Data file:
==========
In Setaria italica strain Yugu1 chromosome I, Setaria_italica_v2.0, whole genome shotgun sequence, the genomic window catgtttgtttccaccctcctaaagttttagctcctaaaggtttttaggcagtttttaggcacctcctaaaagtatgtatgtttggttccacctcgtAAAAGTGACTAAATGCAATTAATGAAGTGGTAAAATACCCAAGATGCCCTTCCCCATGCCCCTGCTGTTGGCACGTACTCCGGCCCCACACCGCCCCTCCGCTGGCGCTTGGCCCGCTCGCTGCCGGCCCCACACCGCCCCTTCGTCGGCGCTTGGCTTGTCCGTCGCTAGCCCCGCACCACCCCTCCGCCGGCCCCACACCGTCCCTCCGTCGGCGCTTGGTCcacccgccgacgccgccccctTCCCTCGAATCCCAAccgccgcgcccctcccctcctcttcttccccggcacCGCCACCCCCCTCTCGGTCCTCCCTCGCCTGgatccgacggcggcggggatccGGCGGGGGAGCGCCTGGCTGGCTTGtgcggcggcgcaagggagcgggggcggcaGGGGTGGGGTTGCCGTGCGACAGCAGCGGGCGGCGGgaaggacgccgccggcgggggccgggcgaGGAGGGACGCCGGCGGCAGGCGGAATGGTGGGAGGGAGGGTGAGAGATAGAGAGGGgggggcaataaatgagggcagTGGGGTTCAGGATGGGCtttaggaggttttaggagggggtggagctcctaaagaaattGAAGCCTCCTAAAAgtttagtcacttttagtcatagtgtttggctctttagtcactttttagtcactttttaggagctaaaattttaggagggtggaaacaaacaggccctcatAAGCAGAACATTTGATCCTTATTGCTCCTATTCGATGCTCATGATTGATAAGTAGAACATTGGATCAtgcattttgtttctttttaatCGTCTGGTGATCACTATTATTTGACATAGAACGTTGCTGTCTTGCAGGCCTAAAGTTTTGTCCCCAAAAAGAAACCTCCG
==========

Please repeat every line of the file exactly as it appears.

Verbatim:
In Setaria italica strain Yugu1 chromosome I, Setaria_italica_v2.0, whole genome shotgun sequence, the genomic window catgtttgtttccaccctcctaaagttttagctcctaaaggtttttaggcagtttttaggcacctcctaaaagtatgtatgtttggttccacctcgtAAAAGTGACTAAATGCAATTAATGAAGTGGTAAAATACCCAAGATGCCCTTCCCCATGCCCCTGCTGTTGGCACGTACTCCGGCCCCACACCGCCCCTCCGCTGGCGCTTGGCCCGCTCGCTGCCGGCCCCACACCGCCCCTTCGTCGGCGCTTGGCTTGTCCGTCGCTAGCCCCGCACCACCCCTCCGCCGGCCCCACACCGTCCCTCCGTCGGCGCTTGGTCcacccgccgacgccgccccctTCCCTCGAATCCCAAccgccgcgcccctcccctcctcttcttccccggcacCGCCACCCCCCTCTCGGTCCTCCCTCGCCTGgatccgacggcggcggggatccGGCGGGGGAGCGCCTGGCTGGCTTGtgcggcggcgcaagggagcgggggcggcaGGGGTGGGGTTGCCGTGCGACAGCAGCGGGCGGCGGgaaggacgccgccggcgggggccgggcgaGGAGGGACGCCGGCGGCAGGCGGAATGGTGGGAGGGAGGGTGAGAGATAGAGAGGGgggggcaataaatgagggcagTGGGGTTCAGGATGGGCtttaggaggttttaggagggggtggagctcctaaagaaattGAAGCCTCCTAAAAgtttagtcacttttagtcatagtgtttggctctttagtcactttttagtcactttttaggagctaaaattttaggagggtggaaacaaacaggccctcatAAGCAGAACATTTGATCCTTATTGCTCCTATTCGATGCTCATGATTGATAAGTAGAACATTGGATCAtgcattttgtttctttttaatCGTCTGGTGATCACTATTATTTGACATAGAACGTTGCTGTCTTGCAGGCCTAAAGTTTTGTCCCCAAAAAGAAACCTCCG